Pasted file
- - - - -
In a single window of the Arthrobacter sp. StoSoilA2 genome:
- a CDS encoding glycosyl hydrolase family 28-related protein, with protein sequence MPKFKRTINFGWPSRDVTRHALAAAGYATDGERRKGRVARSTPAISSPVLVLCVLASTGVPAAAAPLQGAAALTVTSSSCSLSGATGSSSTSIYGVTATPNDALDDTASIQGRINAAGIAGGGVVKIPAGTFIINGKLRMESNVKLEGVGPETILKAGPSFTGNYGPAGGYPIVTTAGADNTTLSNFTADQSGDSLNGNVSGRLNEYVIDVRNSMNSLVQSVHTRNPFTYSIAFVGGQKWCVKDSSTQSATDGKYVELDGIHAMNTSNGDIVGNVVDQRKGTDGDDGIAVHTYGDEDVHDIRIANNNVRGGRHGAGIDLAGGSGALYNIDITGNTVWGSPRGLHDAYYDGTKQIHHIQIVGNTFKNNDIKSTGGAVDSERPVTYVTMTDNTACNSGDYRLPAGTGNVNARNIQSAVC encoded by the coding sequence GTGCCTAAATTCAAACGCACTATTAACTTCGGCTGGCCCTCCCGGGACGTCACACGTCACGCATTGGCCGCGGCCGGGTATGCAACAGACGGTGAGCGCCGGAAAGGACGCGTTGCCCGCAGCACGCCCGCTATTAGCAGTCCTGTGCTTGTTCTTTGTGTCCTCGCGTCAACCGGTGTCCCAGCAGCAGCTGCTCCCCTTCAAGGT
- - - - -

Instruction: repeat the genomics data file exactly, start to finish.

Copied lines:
In a single window of the Arthrobacter sp. StoSoilA2 genome:
- a CDS encoding glycosyl hydrolase family 28-related protein, with protein sequence MPKFKRTINFGWPSRDVTRHALAAAGYATDGERRKGRVARSTPAISSPVLVLCVLASTGVPAAAAPLQGAAALTVTSSSCSLSGATGSSSTSIYGVTATPNDALDDTASIQGRINAAGIAGGGVVKIPAGTFIINGKLRMESNVKLEGVGPETILKAGPSFTGNYGPAGGYPIVTTAGADNTTLSNFTADQSGDSLNGNVSGRLNEYVIDVRNSMNSLVQSVHTRNPFTYSIAFVGGQKWCVKDSSTQSATDGKYVELDGIHAMNTSNGDIVGNVVDQRKGTDGDDGIAVHTYGDEDVHDIRIANNNVRGGRHGAGIDLAGGSGALYNIDITGNTVWGSPRGLHDAYYDGTKQIHHIQIVGNTFKNNDIKSTGGAVDSERPVTYVTMTDNTACNSGDYRLPAGTGNVNARNIQSAVC encoded by the coding sequence GTGCCTAAATTCAAACGCACTATTAACTTCGGCTGGCCCTCCCGGGACGTCACACGTCACGCATTGGCCGCGGCCGGGTATGCAACAGACGGTGAGCGCCGGAAAGGACGCGTTGCCCGCAGCACGCCCGCTATTAGCAGTCCTGTGCTTGTTCTTTGTGTCCTCGCGTCAACCGGTGTCCCAGCAGCAGCTGCTCCCCTTCAAGGT